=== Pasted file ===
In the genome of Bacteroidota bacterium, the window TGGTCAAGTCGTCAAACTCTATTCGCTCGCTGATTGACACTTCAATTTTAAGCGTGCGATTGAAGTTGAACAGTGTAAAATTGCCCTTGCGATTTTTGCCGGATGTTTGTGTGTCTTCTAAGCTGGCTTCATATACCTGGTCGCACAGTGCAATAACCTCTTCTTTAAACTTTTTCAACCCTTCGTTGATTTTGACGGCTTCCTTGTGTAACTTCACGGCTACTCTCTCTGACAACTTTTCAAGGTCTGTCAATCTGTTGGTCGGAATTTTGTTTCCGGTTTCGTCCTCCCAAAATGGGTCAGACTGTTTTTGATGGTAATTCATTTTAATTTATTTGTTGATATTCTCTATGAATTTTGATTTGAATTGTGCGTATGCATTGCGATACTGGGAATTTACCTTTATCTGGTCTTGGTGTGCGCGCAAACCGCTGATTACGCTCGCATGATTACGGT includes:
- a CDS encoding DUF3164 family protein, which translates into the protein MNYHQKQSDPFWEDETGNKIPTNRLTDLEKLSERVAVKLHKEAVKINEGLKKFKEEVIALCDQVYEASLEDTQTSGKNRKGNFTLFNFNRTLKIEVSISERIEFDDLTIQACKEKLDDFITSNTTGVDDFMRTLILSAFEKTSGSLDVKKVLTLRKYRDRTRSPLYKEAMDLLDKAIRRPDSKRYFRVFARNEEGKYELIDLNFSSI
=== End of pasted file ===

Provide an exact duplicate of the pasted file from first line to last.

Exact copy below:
In the genome of Bacteroidota bacterium, the window TGGTCAAGTCGTCAAACTCTATTCGCTCGCTGATTGACACTTCAATTTTAAGCGTGCGATTGAAGTTGAACAGTGTAAAATTGCCCTTGCGATTTTTGCCGGATGTTTGTGTGTCTTCTAAGCTGGCTTCATATACCTGGTCGCACAGTGCAATAACCTCTTCTTTAAACTTTTTCAACCCTTCGTTGATTTTGACGGCTTCCTTGTGTAACTTCACGGCTACTCTCTCTGACAACTTTTCAAGGTCTGTCAATCTGTTGGTCGGAATTTTGTTTCCGGTTTCGTCCTCCCAAAATGGGTCAGACTGTTTTTGATGGTAATTCATTTTAATTTATTTGTTGATATTCTCTATGAATTTTGATTTGAATTGTGCGTATGCATTGCGATACTGGGAATTTACCTTTATCTGGTCTTGGTGTGCGCGCAAACCGCTGATTACGCTCGCATGATTACGGT includes:
- a CDS encoding DUF3164 family protein, which translates into the protein MNYHQKQSDPFWEDETGNKIPTNRLTDLEKLSERVAVKLHKEAVKINEGLKKFKEEVIALCDQVYEASLEDTQTSGKNRKGNFTLFNFNRTLKIEVSISERIEFDDLTIQACKEKLDDFITSNTTGVDDFMRTLILSAFEKTSGSLDVKKVLTLRKYRDRTRSPLYKEAMDLLDKAIRRPDSKRYFRVFARNEEGKYELIDLNFSSI